Editor's Note: In this multipart series, Biographile and Rita Jacobs, PhD, will walk you through finding the inspiration and motivation to start â€“ and keep â€“ a journal, and will later offer some approaches to transforming journal entries into memoir. In part four of this series, Dr. Jacobs moves on to the topic of getting unstuck in your writing in an unconventional way. See earlier posts in the From Journal to Memoir series here.
This week, Iâ€™d like to stay with the idea of breaking through any blocks you may have about writing. Very often we defeat ourselves before we begin by imagining what a finished product might look like or sound like and are frustrated from the outset by the sure knowledge that the words wonâ€™t come out the right way, especially the first time 'round. Yes, the mantra is â€śwriting is rewriting,â€ť and although we know that intellectually, it isnâ€™t always enticing to begin with the notion that we will have to redo.
So I like to think about E.L. Doctorowâ€™s trenchant and encouraging description that works for all writers: â€śWriting is an exploration. You start from nothing and learn as you go.â€ť If we accept that we donâ€™t always know where we are going when we begin to write, then approaches such as freewriting, discussed in the last post, and this weekâ€™s unblocker, the questioning approach to writing, may help allow us to find our topics and our voices.
If you have a topic and make a statement such as, â€śMy mother was a perfectionist,â€ť you are naturally led to write about the facts -- the ways in which she manifested her perfectionism, maybe in lunchboxes or family meals, the way she dressed you or herself, the cleaning of the tile grout with a toothbrush and many other details that you might remember or capture. (Believe me, we will get around to using statements for writing.) A statement may be a great place to begin, if you have already clearly identified that topic for yourself. But making statements in writing is often a way to access facts and the thoughts you have about those facts.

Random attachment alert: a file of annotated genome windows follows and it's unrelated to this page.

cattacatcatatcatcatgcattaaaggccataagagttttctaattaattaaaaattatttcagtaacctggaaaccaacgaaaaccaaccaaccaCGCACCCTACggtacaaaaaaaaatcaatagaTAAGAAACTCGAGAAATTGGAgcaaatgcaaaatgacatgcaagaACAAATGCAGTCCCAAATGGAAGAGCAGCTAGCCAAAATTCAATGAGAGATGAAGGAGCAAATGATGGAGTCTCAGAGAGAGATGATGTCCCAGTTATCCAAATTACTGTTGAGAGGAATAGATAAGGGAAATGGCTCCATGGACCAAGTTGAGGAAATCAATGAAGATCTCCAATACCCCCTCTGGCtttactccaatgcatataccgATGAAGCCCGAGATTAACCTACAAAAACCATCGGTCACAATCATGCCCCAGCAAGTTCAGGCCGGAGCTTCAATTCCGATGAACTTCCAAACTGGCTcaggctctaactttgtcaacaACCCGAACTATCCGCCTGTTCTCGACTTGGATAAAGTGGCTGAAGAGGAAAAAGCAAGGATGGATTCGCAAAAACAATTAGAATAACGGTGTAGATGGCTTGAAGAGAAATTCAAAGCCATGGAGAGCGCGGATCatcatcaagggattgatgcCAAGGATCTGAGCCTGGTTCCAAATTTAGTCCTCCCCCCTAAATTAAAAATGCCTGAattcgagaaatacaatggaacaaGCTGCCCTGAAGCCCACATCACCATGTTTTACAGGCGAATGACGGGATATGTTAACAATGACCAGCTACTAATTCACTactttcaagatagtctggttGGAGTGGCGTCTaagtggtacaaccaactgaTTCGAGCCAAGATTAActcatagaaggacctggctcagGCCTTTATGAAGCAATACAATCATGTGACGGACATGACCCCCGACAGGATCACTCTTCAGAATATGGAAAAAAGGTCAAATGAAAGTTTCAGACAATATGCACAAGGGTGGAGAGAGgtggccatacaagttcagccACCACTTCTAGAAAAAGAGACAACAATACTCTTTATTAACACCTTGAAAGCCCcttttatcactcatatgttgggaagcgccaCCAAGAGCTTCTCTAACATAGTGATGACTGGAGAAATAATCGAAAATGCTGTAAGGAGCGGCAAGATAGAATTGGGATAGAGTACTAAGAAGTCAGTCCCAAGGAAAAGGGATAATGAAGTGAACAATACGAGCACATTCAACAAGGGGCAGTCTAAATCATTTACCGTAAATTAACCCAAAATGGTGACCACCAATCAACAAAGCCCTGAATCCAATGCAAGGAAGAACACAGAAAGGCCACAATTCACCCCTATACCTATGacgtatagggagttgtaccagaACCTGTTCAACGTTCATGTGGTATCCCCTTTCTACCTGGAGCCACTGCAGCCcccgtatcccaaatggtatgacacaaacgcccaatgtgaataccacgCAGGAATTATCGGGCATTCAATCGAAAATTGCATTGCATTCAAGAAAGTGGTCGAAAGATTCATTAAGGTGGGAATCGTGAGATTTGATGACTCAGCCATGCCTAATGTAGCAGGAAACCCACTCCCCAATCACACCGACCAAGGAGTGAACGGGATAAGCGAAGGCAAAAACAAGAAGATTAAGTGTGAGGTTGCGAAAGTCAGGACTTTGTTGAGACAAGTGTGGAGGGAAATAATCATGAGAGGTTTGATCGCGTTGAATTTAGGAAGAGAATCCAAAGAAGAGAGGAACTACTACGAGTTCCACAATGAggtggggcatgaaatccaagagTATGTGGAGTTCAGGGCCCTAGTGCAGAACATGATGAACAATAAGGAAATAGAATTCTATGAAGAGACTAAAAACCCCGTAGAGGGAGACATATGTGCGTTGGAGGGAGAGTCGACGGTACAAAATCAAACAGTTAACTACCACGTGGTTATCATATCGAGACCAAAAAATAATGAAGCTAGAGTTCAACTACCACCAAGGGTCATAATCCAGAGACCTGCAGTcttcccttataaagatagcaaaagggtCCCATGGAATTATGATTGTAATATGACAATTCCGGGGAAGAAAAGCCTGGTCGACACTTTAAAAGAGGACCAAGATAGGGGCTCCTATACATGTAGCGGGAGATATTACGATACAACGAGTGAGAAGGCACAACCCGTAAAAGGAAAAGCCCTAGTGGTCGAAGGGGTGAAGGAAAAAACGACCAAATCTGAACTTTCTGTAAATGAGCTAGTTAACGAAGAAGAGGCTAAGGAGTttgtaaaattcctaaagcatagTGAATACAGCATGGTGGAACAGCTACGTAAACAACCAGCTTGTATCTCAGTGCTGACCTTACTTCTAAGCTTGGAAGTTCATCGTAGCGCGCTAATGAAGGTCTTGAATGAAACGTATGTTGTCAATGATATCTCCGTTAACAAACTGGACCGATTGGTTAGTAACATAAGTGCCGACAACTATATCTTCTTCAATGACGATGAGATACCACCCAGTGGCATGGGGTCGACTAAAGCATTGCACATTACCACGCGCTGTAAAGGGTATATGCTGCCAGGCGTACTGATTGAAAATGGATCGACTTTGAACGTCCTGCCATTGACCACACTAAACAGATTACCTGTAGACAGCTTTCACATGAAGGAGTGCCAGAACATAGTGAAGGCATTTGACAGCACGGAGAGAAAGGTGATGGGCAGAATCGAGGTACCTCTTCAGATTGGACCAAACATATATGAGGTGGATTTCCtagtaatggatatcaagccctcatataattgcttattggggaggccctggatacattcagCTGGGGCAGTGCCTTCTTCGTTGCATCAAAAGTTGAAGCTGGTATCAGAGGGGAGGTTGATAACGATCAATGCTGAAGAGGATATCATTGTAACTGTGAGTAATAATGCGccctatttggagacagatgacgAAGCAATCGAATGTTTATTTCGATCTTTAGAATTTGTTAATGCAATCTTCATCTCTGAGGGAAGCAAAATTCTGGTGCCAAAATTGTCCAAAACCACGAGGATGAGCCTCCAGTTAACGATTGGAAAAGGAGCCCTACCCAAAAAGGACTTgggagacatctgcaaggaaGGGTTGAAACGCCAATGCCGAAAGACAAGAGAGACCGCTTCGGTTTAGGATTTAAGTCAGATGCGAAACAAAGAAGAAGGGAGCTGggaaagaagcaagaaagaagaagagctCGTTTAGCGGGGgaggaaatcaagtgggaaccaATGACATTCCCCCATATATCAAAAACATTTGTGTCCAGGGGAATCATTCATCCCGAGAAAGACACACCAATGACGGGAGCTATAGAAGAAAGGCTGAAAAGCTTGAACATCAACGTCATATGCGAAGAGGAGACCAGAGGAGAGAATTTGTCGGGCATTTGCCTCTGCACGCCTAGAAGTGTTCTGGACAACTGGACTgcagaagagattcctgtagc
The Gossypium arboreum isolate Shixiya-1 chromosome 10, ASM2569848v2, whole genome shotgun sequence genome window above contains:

Right now we are dealing more with exploration -- the kind of writing that could bring you to the place where you might eventually choose to make a statement. One of the more successful techniques that can lead to examining feelings and exploring unknown territory is the open-ended question as a jumping-off place for writing. (Closed-ended questions with â€śrightâ€ť answers or, worse yet, yes or no answers, shut off exploration. Just remember all those teachers who couldnâ€™t get a discussion going -- they were probably asking closed-ended questions.)
So rather than writing what you know, try writing what you donâ€™t know and are open to finding out on the page during the writing process. Once again, this is a way of opening your writing practice beyond thinking and composing. You never know how much you will discover. As John Fowles said in "The Magus," â€śThe most important questions in life can never be answered by anyone except oneself.â€ť
Writing Exercise: The five writing prompt questions below can be used for five different journal entries during the next week and will allow you to access emotions and ideas that are present at the moment of writing. They are deliberately open-ended and may lead you to writing an entry that you had not consciously intended. You might even want to stay with one question for more than one day because on any given day, the writing prompt will evoke a different response. Remember to write quickly and not edit.
How old do I feel today?
What's the most important thing to do right now?
What do I value most about my relationship with---?
Why am I feeling so---?
What do I really want to say to---?